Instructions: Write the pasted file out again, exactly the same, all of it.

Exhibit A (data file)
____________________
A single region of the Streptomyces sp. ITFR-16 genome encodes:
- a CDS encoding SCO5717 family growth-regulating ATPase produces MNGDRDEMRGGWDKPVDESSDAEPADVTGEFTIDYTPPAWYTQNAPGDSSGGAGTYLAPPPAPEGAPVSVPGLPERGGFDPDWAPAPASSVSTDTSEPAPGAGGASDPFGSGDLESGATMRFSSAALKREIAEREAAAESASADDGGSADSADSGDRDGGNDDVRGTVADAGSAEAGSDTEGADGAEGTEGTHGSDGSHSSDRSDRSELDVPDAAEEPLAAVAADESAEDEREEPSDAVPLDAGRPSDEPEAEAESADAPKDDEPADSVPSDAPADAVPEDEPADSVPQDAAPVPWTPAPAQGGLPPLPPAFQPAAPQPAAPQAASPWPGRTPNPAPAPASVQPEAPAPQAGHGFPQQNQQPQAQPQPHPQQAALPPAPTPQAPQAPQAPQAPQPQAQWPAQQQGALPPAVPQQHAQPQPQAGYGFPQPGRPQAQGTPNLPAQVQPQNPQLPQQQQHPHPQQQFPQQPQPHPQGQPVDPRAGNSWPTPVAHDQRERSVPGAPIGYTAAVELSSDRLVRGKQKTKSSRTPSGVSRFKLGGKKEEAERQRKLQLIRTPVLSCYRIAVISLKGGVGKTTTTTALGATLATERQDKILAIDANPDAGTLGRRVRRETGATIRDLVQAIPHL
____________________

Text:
A single region of the Streptomyces sp. ITFR-16 genome encodes:
- a CDS encoding SCO5717 family growth-regulating ATPase produces MNGDRDEMRGGWDKPVDESSDAEPADVTGEFTIDYTPPAWYTQNAPGDSSGGAGTYLAPPPAPEGAPVSVPGLPERGGFDPDWAPAPASSVSTDTSEPAPGAGGASDPFGSGDLESGATMRFSSAALKREIAEREAAAESASADDGGSADSADSGDRDGGNDDVRGTVADAGSAEAGSDTEGADGAEGTEGTHGSDGSHSSDRSDRSELDVPDAAEEPLAAVAADESAEDEREEPSDAVPLDAGRPSDEPEAEAESADAPKDDEPADSVPSDAPADAVPEDEPADSVPQDAAPVPWTPAPAQGGLPPLPPAFQPAAPQPAAPQAASPWPGRTPNPAPAPASVQPEAPAPQAGHGFPQQNQQPQAQPQPHPQQAALPPAPTPQAPQAPQAPQAPQPQAQWPAQQQGALPPAVPQQHAQPQPQAGYGFPQPGRPQAQGTPNLPAQVQPQNPQLPQQQQHPHPQQQFPQQPQPHPQGQPVDPRAGNSWPTPVAHDQRERSVPGAPIGYTAAVELSSDRLVRGKQKTKSSRTPSGVSRFKLGGKKEEAERQRKLQLIRTPVLSCYRIAVISLKGGVGKTTTTTALGATLATERQDKILAIDANPDAGTLGRRVRRETGATIRDLVQAIPHL